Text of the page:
March 23 (Bloomberg) -- Sony Corp. shut five more plants and Toyota Motor Corp. extended production halts, 11 days after an earthquake and tsunami brought scores of Japanese factories to a standstill and threatened to spark a recession.
Sony, Japan’s biggest exporter of consumer electronics, suspended some work at five plants in the central and southern regions until March 31 because of trouble getting supplies after power outages, the Tokyo-based company said in a statement yesterday. Toyota, the world’s biggest carmaker, said yesterday all domestic car-assembly will be stopped until March 26, while Honda Motor Co. also extended closures.
The moves come as Morgan Stanley estimated that damage to the earthquake-stricken northeast, including disruptions to power and distribution systems, may cause the world’s third-largest economy to shrink in the second quarter at an annualized rate of 6 percent to 12 percent. A recession is “almost certain,” according to Mizuho Securities Co.
“Companies’ production and people’s consumption will be stuck in an abnormal state at least for the next six months,” said Naoki Iizuka, a senior economist at Mizuho Financial Group Inc. in Tokyo. “The electricity shortage will continue to hamper economic activity.”
The magnitude-9 earthquake, Japan’s strongest on record, and the ensuing tsunami killed at least 9,000 people and damaged more than 100,000 buildings. Engineers continued a battle to contain radiation leaks from the damaged Fukushima Dai-Ichi nuclear power plant, 135 miles north of Tokyo.
The effect of parts shortages rippled through the supply chain, halting work at factories outside the region struck by the earthquake. Canon Inc., the world’s largest camera maker, closed a factory in Nagasaki, about 680 miles from Fukushima, through tomorrow, also citing problems securing components.
Sony’s new closures increase its shuttered plants to 12 after the company halted operations at factories making products including Blu-ray discs and semiconductor lasers. The plants suspended yesterday make liquid-crystal display TVs, camcorders, cameras, mobile phones, headphones and broadcasting equipment, it said.
The electronics maker said it may shift some production overseas if the shortages of parts and materials persist.
“Further bottlenecks for components and disruption of operations at technology companies are expected in April and May,” said Eve Jung, an analyst at Nomura Holdings Inc. in Taipei. “There’s a risk that these companies may not be able to meet their second-quarter guidance.”
Sony is also pushing back employee recruitment by about two months to give opportunities to candidates dealing with the aftermath of the disaster, the company said in a statement yesterday. Sony had planned to begin the process next month.
Toyota said earlier the company and its subsidiaries would keep most of their plants shut until yesterday. The carmaker decided to extend the closures after checking the status of its suppliers, said Shiori Hashimoto, a spokeswoman for the Toyota City, Japan-based manufacturer. Toyota has lost production of 140,000 vehicles, with electronic parts, rubber and plastics in short supply, she said.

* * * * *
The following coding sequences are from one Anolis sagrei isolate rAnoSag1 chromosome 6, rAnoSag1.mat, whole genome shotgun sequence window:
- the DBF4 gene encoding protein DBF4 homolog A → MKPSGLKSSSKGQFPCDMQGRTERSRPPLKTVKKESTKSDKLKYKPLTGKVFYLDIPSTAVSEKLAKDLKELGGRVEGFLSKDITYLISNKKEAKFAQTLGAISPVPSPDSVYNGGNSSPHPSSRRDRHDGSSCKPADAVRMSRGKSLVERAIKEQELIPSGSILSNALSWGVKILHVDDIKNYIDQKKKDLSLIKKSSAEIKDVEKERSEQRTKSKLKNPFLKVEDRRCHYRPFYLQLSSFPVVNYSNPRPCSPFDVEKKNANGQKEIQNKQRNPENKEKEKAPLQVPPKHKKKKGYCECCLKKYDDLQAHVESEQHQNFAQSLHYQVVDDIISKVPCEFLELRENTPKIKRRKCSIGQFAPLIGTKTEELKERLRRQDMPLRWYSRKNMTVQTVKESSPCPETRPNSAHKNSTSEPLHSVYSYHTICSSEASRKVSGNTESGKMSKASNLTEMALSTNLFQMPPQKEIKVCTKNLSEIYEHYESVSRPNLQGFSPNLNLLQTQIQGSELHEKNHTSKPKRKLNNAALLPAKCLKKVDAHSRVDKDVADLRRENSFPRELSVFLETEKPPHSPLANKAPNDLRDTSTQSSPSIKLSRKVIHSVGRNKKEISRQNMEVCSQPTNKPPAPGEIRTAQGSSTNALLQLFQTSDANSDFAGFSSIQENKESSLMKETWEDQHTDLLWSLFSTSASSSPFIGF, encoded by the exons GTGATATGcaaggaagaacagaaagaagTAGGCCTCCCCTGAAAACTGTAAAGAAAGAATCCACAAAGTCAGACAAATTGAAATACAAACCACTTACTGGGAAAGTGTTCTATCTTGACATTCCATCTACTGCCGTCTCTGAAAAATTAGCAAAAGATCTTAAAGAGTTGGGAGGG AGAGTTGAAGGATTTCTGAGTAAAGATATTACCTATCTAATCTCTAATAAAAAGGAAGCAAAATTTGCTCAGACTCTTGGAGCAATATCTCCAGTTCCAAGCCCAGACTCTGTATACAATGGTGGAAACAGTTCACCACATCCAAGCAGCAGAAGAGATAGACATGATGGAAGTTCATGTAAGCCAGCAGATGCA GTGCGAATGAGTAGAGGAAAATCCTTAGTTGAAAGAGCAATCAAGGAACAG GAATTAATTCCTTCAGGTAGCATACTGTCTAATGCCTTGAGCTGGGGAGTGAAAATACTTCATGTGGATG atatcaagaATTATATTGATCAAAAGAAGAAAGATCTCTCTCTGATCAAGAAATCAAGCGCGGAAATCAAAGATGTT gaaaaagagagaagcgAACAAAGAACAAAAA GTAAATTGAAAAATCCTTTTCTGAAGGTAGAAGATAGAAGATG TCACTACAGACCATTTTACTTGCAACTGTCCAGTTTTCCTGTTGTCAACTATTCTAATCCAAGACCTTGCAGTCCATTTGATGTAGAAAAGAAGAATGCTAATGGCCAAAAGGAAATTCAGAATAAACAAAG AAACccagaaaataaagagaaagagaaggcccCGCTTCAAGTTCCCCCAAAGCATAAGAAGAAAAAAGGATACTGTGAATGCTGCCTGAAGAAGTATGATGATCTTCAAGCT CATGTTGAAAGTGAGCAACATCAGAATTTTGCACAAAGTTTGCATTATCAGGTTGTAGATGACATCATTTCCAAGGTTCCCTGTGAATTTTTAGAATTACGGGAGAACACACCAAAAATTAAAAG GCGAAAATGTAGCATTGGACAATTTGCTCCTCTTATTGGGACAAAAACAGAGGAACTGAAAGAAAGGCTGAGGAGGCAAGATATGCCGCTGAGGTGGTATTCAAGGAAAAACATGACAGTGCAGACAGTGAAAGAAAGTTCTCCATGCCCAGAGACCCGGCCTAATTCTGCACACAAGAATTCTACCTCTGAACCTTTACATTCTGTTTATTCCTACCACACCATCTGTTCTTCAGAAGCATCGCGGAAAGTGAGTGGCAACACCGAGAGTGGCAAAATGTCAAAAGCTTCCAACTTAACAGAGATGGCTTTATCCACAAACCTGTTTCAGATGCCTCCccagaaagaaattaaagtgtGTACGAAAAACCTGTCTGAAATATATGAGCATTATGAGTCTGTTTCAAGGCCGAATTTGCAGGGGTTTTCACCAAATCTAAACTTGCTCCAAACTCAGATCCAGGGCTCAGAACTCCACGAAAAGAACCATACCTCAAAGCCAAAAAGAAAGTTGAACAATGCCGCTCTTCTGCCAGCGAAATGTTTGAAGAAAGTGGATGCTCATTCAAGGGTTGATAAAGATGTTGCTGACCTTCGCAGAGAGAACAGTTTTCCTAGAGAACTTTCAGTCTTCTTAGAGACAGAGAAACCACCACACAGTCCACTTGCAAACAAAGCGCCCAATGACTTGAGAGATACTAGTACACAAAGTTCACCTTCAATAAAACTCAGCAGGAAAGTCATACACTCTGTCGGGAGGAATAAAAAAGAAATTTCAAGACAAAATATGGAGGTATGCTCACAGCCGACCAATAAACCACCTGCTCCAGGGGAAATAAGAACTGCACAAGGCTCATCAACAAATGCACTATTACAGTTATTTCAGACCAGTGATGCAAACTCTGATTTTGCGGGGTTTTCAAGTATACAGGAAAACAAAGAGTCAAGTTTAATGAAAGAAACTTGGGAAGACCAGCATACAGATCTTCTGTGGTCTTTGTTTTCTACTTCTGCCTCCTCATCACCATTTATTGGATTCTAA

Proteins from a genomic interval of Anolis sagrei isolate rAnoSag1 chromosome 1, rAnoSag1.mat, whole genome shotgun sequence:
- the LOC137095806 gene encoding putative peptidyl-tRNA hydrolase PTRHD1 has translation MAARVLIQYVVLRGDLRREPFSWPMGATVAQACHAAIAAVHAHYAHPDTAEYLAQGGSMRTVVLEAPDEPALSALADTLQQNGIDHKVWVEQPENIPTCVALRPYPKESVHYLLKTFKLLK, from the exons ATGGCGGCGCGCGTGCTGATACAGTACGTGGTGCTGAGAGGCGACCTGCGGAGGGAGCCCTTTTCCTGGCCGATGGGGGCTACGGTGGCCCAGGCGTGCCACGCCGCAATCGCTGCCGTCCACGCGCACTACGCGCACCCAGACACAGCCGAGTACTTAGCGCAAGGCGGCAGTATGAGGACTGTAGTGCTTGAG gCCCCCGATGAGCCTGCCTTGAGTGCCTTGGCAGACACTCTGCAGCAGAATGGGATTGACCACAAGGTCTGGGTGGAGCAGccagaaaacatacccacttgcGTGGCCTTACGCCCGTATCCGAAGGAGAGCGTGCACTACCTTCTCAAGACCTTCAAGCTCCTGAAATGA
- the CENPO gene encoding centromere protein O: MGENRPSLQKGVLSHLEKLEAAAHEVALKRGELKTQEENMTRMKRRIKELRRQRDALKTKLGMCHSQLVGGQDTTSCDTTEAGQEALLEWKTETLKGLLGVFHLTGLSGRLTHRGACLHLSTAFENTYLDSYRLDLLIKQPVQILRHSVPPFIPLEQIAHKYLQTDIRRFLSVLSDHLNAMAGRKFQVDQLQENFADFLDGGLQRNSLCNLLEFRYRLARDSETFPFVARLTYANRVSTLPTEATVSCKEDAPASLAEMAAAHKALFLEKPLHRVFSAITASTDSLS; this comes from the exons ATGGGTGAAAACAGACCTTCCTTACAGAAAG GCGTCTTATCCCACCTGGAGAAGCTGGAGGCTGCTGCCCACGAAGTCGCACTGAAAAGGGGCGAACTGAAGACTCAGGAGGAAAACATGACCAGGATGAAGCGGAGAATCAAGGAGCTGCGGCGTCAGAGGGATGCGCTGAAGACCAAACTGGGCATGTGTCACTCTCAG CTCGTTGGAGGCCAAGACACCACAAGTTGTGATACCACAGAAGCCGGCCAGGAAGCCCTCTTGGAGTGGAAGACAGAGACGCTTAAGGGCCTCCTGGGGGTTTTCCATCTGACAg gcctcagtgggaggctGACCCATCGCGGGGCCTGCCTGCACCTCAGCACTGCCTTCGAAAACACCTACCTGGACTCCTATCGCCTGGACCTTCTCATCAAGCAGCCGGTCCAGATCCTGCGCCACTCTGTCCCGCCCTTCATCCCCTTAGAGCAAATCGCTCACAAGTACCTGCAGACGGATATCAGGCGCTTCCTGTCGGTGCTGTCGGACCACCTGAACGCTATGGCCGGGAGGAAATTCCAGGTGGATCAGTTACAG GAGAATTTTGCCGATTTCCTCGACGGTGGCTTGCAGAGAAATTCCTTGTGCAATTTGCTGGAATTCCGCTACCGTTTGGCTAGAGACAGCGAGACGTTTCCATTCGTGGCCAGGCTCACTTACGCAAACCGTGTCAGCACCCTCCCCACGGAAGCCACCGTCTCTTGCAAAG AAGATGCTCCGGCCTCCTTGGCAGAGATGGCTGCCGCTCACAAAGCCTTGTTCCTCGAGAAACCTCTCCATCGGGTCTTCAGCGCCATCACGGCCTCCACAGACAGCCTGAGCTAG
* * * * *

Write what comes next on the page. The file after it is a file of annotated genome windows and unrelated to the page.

Honda, Japan’s third-largest carmaker, will keep three plants in Japan shuttered until at least March 27, it said yesterday in a faxed statement.
Fujitsu Ltd., Hino Motors Ltd., Hitachi Ltd., Isuzu Motors Ltd., Japan Tobacco Inc., Kikkoman Corp., Mitsubishi Motors Corp. and Panasonic Corp. said they haven’t decided when they will resume full production at factories shut by the disaster.
Toshiba Corp., which has halted work at two plants, said a factory making small liquid-crystal display panels may remain closed for about a month.
Some companies are reopening plants. Nissan Motor Co., Japan’s second-largest carmaker, said it was resuming operations at six factories yesterday and planning to restart some vehicle assembly tomorrow. Canon resumed partial output at three facilities in northern Japan even as it closed the Nagasaki factory. Denso Corp., the nation’s largest auto-parts maker, said all of its plants had reopened partially.
Sony resumed partial operations at a battery factory in Tochigi prefecture yesterday, the company’s third to restart operations since the earthquake.
Atul Goyal, a senior analyst at CLSA Asia-Pacific Markets in Singapore, said last week Sony’s operating profit for the 12 months ending March 31 may be 230 billion yen ($2.8 billion), or about 7 percent lower than he earlier estimated. He cut his forecast for the following year by 10 percent.
Toyota’s profit may be cut by 6.5 billion yen for each day of lost production, Koji Endo, a Tokyo-based analyst at Advanced Research Japan, estimated last week.
“For Toyota to resume production, the key would be to ensure a stable part supply,” said Satoru Takada, an analyst at TIW Inc. in Tokyo.
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